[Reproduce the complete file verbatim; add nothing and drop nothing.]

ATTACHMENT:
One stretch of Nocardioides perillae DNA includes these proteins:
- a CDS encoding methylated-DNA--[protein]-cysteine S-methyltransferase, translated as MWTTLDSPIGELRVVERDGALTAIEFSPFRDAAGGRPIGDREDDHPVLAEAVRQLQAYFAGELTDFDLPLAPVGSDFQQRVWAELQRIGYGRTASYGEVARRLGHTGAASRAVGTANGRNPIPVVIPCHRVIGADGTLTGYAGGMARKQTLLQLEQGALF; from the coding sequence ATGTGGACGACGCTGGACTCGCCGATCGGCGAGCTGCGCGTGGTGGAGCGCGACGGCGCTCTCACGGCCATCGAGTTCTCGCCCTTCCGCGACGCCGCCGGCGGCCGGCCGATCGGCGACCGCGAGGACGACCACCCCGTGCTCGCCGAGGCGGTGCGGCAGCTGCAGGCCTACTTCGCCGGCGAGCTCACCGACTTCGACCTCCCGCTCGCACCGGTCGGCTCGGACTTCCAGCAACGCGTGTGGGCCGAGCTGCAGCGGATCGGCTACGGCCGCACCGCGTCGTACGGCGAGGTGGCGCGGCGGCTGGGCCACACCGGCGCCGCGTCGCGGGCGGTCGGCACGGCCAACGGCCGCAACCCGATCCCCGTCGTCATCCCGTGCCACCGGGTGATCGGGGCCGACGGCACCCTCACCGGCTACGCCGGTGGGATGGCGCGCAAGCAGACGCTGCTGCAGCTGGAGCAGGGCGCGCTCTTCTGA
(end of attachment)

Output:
One stretch of Nocardioides perillae DNA includes these proteins:
- a CDS encoding methylated-DNA--[protein]-cysteine S-methyltransferase, translated as MWTTLDSPIGELRVVERDGALTAIEFSPFRDAAGGRPIGDREDDHPVLAEAVRQLQAYFAGELTDFDLPLAPVGSDFQQRVWAELQRIGYGRTASYGEVARRLGHTGAASRAVGTANGRNPIPVVIPCHRVIGADGTLTGYAGGMARKQTLLQLEQGALF; from the coding sequence ATGTGGACGACGCTGGACTCGCCGATCGGCGAGCTGCGCGTGGTGGAGCGCGACGGCGCTCTCACGGCCATCGAGTTCTCGCCCTTCCGCGACGCCGCCGGCGGCCGGCCGATCGGCGACCGCGAGGACGACCACCCCGTGCTCGCCGAGGCGGTGCGGCAGCTGCAGGCCTACTTCGCCGGCGAGCTCACCGACTTCGACCTCCCGCTCGCACCGGTCGGCTCGGACTTCCAGCAACGCGTGTGGGCCGAGCTGCAGCGGATCGGCTACGGCCGCACCGCGTCGTACGGCGAGGTGGCGCGGCGGCTGGGCCACACCGGCGCCGCGTCGCGGGCGGTCGGCACGGCCAACGGCCGCAACCCGATCCCCGTCGTCATCCCGTGCCACCGGGTGATCGGGGCCGACGGCACCCTCACCGGCTACGCCGGTGGGATGGCGCGCAAGCAGACGCTGCTGCAGCTGGAGCAGGGCGCGCTCTTCTGA